Unreal. The author glibly glosses over a massive, global problem as if it’s a minor annoyance. Have you seen where most of our raw materials actually come from? It’s a catastrophe, a true environmental disaster, that’s often kept hidden from view. Trade-offs? Jobs? Sometimes it’s more like war prisoners and child labor in the developing world.
Recycling one ton of plastic saves only slightly more than one ton of carbon dioxide. A ton of food saves a little less than a ton. For glass, you have to recycle three tons in order to get about one ton of greenhouse benefits. Worst of all is yard waste: it takes 20 tons of it to save a single ton of carbon dioxide.
As opposed to burying or burning the material instead, which brings zero climate benefits and actually produces even more greenhouse gas emissions! Worst of all is the author’s dismissal of yard waste composting: Keeping organic material out of landfills prevents methane pollution, which is 20 times better at trapping heat than carbon dioxide is.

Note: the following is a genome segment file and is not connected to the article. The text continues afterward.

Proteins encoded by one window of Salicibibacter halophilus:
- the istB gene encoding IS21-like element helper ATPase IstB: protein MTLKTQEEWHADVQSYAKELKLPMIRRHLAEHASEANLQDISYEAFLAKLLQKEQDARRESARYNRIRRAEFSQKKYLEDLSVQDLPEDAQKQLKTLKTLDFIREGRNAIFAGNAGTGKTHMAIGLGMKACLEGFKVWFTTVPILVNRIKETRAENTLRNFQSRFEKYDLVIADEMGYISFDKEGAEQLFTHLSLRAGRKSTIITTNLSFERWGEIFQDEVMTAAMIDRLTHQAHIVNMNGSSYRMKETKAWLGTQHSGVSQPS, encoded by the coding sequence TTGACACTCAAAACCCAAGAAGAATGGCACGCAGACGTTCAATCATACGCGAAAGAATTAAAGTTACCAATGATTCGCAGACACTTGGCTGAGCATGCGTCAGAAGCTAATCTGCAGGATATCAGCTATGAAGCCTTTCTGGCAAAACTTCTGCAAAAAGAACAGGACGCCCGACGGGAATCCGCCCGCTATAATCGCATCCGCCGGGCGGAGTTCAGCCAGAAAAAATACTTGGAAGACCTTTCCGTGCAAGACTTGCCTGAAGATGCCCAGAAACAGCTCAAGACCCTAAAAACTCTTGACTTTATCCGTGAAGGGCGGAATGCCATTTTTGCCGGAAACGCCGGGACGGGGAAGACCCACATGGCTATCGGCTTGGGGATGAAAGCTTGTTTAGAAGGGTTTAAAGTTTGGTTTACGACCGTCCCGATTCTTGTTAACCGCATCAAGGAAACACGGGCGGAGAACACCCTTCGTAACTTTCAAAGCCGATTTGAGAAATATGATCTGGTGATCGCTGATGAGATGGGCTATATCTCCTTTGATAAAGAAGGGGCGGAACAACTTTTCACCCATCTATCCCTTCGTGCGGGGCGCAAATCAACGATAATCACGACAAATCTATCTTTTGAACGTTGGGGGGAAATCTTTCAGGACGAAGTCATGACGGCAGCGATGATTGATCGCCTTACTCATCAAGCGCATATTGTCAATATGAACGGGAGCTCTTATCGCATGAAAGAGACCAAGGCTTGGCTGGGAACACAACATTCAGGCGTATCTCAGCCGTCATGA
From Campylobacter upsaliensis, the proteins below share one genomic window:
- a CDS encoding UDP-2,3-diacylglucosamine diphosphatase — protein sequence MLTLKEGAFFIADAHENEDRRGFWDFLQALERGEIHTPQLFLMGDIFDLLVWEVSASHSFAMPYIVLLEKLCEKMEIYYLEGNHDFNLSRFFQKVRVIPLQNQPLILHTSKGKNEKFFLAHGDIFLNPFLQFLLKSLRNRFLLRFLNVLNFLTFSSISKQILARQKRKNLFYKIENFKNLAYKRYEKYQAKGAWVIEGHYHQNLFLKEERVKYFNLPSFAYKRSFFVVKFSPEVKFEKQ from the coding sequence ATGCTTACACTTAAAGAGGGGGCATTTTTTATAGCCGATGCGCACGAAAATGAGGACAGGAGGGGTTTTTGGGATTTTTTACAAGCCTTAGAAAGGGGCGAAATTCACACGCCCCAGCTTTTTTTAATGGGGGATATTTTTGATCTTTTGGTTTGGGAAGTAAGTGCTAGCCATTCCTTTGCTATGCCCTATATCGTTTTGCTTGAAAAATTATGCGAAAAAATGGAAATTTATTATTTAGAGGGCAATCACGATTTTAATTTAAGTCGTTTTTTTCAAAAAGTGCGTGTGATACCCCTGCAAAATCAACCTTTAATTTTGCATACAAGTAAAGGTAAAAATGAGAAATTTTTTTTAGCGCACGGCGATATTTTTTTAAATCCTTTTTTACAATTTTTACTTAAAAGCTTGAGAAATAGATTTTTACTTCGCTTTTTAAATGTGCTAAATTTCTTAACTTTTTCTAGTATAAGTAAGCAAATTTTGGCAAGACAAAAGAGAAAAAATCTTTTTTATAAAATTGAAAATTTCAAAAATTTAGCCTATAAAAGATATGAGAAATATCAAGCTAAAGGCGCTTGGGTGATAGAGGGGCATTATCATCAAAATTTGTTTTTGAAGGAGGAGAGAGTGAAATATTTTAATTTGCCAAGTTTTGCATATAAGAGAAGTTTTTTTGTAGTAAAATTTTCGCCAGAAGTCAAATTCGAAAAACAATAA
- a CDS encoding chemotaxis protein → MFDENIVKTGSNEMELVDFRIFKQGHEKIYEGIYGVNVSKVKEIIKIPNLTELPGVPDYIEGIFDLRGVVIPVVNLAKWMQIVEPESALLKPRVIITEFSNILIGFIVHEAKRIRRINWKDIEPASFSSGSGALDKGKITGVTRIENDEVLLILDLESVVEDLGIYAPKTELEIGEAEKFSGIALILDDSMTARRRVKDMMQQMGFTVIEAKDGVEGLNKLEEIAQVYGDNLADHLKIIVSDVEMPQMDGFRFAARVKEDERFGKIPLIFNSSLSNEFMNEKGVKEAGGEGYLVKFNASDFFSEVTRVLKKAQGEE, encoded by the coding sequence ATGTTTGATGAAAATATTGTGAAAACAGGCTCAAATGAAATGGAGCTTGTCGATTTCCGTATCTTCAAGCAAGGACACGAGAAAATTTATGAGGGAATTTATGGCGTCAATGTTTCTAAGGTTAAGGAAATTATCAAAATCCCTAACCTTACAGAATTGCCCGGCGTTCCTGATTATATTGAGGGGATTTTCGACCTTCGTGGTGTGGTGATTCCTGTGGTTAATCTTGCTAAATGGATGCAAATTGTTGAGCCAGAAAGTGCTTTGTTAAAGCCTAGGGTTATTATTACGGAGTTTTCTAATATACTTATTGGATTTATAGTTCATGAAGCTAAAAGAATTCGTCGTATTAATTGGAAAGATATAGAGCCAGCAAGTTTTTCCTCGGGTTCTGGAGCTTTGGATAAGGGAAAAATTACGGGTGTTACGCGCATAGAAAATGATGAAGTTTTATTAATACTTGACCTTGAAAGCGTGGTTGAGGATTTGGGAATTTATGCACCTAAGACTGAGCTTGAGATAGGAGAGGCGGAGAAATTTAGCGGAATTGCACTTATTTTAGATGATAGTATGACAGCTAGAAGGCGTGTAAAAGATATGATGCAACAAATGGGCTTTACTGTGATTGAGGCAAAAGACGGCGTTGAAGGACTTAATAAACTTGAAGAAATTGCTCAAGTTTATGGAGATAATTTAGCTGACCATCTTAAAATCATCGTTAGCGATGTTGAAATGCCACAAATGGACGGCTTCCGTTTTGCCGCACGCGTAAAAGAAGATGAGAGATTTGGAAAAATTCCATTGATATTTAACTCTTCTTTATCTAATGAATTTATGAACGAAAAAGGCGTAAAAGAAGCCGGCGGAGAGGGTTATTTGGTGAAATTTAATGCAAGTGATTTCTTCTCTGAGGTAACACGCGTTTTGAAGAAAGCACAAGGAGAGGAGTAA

Once you exclude paper products and metals, the total annual savings in the United States from recycling everything else in municipal trash — plastics, glass, food, yard trimmings, textiles, rubber, leather — is only two-tenths of 1 percent of America’s carbon footprint.
Meanwhile, back in reality: EPA estimates show that taken as a whole, the provision, transportation and disposal of products, food and packaging accounts for 42% of our overall climate footprint. Recycling is one key part of reducing that impact.
For centuries, the real cost of labor has been increasing while the real cost of raw materials has been declining. That’s why we can afford to buy so much more stuff than our ancestors could.